Our sign in peace

Our sign in peace
Our sign in peace

Monday, March 25, 2019

The Art of Plying

With fingers and feet busy, I have been spinning 3 years of alpaca fiber. Last week I spun a few spools of fiber with the intention of plying.

The left spool is from our alpaca, "Awan" and the right one is from our "Winchester", with about 300 yards each of some lace weight yarn, tightly spun. This helps with plying and also is great for my affinity to over spin! 

My technique, not a science by any means but the best way I keep an easy ply is, what I call the "V". Allowing the wheels tension pull at the "V" and keeping just the right pace, spinning in the opposite direction to unspin the over spun yarn...

gives me a consistent, nicely spun yarn! I am quite pleased with this yarn. It's been some time since I have plyed yarn. I have been enjoying "Art Yarns" for some time now that I forgot how much fun plying a beautiful yarn can be.

And there we have it, 300 yards of 100% alpaca, plyed and ready to go to the Connecticut Sheep and Wool Festival!

Friday, March 15, 2019

Compliments of "Cyrus"

In my continuing effort to get 3 years of Alpaca Fiber processed, dyed, spun and packaged I am enjoying fun with color. Blending color is out of my comfort zone. While I prefer natural colors as a personal preference but this has been an adventure. Lots of time home these days, so lots of time to keep my mind occupied around dyeing.

When will I learn to wear gloves? I look like I have fell into a vat of rainbows!

Always careful to keep the bottles with the dyes so I don't use the wrong one. I often would double check the dyes as well. With a color scheme in my head but sometimes it's not always what you thought, leaving a sweet surprise of color.

I found using the back of a spoon helped to get the color to absorb through all the fibers. Pressing helped to push the color down. At times if I wanted a pastel, filling the squirt bottle with water and then flushing the color worked too.

It all couldn't have happened without this big sweet guy, "Cyrus"! He donated his fiber for the cause! It's soft and light and spins amazingly!

Here are some of the 3 ounce batts we will have available at the Connecticut Sheep and Wool Festival on April 27th! Come and visit our booth!

Saturday, March 2, 2019

Even more dyeing...

I decided to try some further dyeing. I decided to work with a combination of different colors. Starting from the center and working the color in a circle.

Still leaving a bleeding line between each color. I did fill it in a little bit more and did get some nice results. I did bake it again at 225 degrees for and hour and a half which seems to be a good amount of time. This time I elevated it higher as well.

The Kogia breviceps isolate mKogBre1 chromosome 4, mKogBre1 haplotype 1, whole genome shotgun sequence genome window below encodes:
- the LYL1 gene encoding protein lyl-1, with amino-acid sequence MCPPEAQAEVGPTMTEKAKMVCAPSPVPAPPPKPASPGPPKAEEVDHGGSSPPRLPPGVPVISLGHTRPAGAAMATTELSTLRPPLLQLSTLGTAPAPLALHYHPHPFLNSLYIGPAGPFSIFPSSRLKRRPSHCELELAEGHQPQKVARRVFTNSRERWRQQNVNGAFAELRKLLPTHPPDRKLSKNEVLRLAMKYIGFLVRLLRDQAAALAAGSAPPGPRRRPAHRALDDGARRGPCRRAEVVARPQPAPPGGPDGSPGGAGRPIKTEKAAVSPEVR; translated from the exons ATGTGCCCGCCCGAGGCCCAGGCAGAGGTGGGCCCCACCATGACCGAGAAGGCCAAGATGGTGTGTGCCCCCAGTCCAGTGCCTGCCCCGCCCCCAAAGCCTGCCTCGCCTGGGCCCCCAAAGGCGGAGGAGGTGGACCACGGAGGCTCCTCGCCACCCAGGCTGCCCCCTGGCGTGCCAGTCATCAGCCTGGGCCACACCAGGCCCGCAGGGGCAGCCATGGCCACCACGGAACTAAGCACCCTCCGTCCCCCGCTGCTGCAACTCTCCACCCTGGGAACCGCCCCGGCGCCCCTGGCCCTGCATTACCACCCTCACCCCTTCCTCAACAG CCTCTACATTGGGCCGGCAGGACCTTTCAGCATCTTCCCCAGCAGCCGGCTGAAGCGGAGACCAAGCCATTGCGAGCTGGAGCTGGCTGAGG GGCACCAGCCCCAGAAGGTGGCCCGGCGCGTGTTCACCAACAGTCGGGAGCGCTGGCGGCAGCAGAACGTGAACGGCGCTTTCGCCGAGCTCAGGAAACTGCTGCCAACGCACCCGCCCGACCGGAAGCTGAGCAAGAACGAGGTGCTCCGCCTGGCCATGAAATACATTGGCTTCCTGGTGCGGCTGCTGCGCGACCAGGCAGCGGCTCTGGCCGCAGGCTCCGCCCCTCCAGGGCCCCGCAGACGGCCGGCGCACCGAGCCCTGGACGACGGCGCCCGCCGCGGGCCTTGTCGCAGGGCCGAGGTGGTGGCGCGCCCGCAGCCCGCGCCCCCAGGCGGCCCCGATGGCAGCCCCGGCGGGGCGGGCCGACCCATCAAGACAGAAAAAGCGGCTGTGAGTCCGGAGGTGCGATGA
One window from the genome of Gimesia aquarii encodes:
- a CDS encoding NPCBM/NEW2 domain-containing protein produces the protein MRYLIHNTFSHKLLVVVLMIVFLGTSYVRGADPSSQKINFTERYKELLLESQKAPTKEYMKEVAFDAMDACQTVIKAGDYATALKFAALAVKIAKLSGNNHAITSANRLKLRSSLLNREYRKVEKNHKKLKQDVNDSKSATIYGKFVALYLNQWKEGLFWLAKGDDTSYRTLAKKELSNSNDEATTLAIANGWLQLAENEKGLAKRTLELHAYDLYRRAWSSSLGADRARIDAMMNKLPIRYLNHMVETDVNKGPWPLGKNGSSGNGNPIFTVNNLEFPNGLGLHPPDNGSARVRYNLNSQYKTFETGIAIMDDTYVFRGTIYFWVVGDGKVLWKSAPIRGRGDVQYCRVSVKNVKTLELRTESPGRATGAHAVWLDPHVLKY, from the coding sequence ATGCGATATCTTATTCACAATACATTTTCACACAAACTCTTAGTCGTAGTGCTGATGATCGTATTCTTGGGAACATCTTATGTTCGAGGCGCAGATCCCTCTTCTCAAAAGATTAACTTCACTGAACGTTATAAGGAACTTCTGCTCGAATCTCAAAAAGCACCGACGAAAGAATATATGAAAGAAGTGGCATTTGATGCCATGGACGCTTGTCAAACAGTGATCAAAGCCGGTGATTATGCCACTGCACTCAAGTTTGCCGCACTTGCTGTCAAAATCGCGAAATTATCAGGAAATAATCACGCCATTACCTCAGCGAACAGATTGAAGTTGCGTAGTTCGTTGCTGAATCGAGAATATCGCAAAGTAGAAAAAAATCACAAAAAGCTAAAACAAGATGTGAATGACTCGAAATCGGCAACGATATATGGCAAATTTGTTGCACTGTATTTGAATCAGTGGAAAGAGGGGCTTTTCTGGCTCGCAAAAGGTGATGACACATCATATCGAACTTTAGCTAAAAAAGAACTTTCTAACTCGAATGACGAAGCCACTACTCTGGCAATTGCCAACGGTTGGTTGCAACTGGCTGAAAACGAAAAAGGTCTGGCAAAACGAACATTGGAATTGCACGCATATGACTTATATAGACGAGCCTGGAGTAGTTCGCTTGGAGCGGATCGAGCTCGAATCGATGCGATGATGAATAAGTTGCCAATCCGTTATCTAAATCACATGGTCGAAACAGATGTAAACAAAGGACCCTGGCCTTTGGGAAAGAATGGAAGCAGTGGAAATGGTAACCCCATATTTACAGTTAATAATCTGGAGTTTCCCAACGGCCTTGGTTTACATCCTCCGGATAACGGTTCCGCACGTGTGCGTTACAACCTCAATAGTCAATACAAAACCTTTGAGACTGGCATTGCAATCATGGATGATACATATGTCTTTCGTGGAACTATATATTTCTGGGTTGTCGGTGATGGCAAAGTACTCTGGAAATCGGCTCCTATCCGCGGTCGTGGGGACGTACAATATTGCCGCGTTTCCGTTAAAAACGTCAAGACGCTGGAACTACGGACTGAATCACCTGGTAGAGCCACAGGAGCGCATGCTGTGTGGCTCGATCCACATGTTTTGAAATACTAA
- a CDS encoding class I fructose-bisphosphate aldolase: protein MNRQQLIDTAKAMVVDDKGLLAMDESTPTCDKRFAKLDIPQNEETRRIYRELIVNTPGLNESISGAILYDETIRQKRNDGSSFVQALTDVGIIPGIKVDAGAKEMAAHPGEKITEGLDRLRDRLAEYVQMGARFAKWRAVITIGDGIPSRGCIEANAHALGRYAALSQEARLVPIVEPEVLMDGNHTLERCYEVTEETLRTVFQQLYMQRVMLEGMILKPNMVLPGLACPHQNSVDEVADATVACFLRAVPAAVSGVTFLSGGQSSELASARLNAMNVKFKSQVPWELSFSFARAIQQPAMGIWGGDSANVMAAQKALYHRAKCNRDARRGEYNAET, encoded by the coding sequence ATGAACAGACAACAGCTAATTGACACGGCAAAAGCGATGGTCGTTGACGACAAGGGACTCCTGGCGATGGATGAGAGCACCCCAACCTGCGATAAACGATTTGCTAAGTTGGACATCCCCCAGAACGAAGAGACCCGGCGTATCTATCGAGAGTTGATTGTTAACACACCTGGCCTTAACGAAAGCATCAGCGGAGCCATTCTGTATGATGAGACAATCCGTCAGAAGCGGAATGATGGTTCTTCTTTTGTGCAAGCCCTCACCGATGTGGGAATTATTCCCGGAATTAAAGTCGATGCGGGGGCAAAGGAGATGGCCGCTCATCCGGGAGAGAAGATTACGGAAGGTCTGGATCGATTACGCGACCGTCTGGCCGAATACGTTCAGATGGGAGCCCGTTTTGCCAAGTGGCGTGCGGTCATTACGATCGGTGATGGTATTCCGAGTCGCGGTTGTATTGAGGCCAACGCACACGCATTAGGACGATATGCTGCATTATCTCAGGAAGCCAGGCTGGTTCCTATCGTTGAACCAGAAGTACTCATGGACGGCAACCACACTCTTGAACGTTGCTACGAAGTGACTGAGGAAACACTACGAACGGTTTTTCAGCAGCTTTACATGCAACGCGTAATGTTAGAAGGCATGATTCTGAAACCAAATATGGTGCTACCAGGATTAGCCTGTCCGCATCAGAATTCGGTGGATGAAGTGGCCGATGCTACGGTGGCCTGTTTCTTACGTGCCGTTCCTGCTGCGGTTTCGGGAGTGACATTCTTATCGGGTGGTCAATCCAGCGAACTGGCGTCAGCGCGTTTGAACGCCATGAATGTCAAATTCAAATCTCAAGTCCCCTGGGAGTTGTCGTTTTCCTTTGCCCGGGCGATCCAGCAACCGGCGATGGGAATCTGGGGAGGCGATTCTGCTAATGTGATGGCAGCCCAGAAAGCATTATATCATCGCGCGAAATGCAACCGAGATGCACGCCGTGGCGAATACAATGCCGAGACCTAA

And the results were quite pleasing! 

This was fun and the results were even better! I tried to work colors together that would bleed different colors when mixed. I am loving the challenge and results that this technique brings! 

Friday, March 1, 2019

Testing new dye techniques

Happy March everyone! Just a few weeks until Spring and getting outside, and getting things done. While the Winter lingers, I am taking time to clean the wool cave, and I mean clean! I simply have too much stuff! I am working on new kits, spinning, dyeing fiber and wool. I decided to try some new dyeing techniques. I took a cookie drying rack, placed it in a baking pan...

I then added 2 ounces of alpaca fiber that I wet and saturated with water, preparing it to take on the dye.

I am using some acid dyes, Jacquard Salmon and Turquoise (I am switching over to Pro Chem so I am trying to use up the old dyes), vinegar as my mordant and 2 squeeze bottles. I mixed a teaspoon of dye with a some vinegar and gently inverted the bottles to mix. I would use less dye to get a lighter color.
I began saturating the fiber with the dye, trying to cover in strips of color. 

I left a strip of white and began to add the next color. I used the tip to get down into the fiber to get the layers below. Also leaving a strip of white, you are allowing for the colors to bleed and saturate.

I continued the alternating process until all the fiber was covered. As you can see by the time I was done, it was bleeding over which was my goal. Once covered, it was placed in the oven at 250 degrees to heat. I left it in for about an hour and a half, checking periodically. 

I removed it and allowed it to cool, then rinsed it with tepid water. Having it on the racks was great. Your just pull it out, place it in the sink and rinse. Loved this idea! 

And behold the finished product! Not bad I must say. I have to tweak a few things, but overall I loved the results and plan on trying some other colors today. It's a great way to warm the house on this never ending Winter we are having here in Connecticut!